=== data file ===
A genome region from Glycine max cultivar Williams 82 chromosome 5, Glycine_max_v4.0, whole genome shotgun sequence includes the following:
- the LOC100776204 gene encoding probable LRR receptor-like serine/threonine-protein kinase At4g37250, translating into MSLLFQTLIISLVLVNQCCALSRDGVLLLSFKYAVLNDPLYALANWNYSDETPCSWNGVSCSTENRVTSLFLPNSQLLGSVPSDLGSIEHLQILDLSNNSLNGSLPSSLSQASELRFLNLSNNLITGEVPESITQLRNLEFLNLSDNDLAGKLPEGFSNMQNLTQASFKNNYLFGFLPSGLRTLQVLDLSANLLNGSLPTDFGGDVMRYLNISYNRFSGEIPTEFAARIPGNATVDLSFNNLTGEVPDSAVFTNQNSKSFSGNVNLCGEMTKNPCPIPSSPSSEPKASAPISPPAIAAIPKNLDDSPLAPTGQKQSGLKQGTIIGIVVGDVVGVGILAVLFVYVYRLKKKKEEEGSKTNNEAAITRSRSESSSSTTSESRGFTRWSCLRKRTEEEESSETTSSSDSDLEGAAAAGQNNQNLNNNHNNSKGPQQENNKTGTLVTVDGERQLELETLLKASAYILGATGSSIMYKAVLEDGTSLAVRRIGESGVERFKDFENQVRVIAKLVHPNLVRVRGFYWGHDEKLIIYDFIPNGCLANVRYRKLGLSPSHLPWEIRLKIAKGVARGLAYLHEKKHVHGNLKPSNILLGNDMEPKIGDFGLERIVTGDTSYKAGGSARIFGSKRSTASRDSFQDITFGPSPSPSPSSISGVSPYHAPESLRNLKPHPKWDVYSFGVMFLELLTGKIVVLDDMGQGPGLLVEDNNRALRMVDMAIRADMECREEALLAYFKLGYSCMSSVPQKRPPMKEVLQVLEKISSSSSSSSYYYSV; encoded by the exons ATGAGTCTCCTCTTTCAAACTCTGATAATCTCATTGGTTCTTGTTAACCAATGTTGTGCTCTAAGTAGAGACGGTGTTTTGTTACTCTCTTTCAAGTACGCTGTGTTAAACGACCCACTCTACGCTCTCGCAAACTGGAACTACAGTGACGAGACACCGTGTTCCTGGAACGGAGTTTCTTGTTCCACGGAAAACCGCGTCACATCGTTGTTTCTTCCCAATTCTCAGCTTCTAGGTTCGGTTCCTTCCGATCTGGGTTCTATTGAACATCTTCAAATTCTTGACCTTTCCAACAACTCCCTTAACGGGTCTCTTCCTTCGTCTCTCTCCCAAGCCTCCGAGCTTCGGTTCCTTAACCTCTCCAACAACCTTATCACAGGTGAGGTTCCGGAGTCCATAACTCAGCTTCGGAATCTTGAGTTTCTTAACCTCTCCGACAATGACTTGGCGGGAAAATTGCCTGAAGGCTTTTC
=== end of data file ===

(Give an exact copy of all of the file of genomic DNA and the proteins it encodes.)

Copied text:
A genome region from Glycine max cultivar Williams 82 chromosome 5, Glycine_max_v4.0, whole genome shotgun sequence includes the following:
- the LOC100776204 gene encoding probable LRR receptor-like serine/threonine-protein kinase At4g37250, translating into MSLLFQTLIISLVLVNQCCALSRDGVLLLSFKYAVLNDPLYALANWNYSDETPCSWNGVSCSTENRVTSLFLPNSQLLGSVPSDLGSIEHLQILDLSNNSLNGSLPSSLSQASELRFLNLSNNLITGEVPESITQLRNLEFLNLSDNDLAGKLPEGFSNMQNLTQASFKNNYLFGFLPSGLRTLQVLDLSANLLNGSLPTDFGGDVMRYLNISYNRFSGEIPTEFAARIPGNATVDLSFNNLTGEVPDSAVFTNQNSKSFSGNVNLCGEMTKNPCPIPSSPSSEPKASAPISPPAIAAIPKNLDDSPLAPTGQKQSGLKQGTIIGIVVGDVVGVGILAVLFVYVYRLKKKKEEEGSKTNNEAAITRSRSESSSSTTSESRGFTRWSCLRKRTEEEESSETTSSSDSDLEGAAAAGQNNQNLNNNHNNSKGPQQENNKTGTLVTVDGERQLELETLLKASAYILGATGSSIMYKAVLEDGTSLAVRRIGESGVERFKDFENQVRVIAKLVHPNLVRVRGFYWGHDEKLIIYDFIPNGCLANVRYRKLGLSPSHLPWEIRLKIAKGVARGLAYLHEKKHVHGNLKPSNILLGNDMEPKIGDFGLERIVTGDTSYKAGGSARIFGSKRSTASRDSFQDITFGPSPSPSPSSISGVSPYHAPESLRNLKPHPKWDVYSFGVMFLELLTGKIVVLDDMGQGPGLLVEDNNRALRMVDMAIRADMECREEALLAYFKLGYSCMSSVPQKRPPMKEVLQVLEKISSSSSSSSYYYSV; encoded by the exons ATGAGTCTCCTCTTTCAAACTCTGATAATCTCATTGGTTCTTGTTAACCAATGTTGTGCTCTAAGTAGAGACGGTGTTTTGTTACTCTCTTTCAAGTACGCTGTGTTAAACGACCCACTCTACGCTCTCGCAAACTGGAACTACAGTGACGAGACACCGTGTTCCTGGAACGGAGTTTCTTGTTCCACGGAAAACCGCGTCACATCGTTGTTTCTTCCCAATTCTCAGCTTCTAGGTTCGGTTCCTTCCGATCTGGGTTCTATTGAACATCTTCAAATTCTTGACCTTTCCAACAACTCCCTTAACGGGTCTCTTCCTTCGTCTCTCTCCCAAGCCTCCGAGCTTCGGTTCCTTAACCTCTCCAACAACCTTATCACAGGTGAGGTTCCGGAGTCCATAACTCAGCTTCGGAATCTTGAGTTTCTTAACCTCTCCGACAATGACTTGGCGGGAAAATTGCCTGAAGGCTTTTC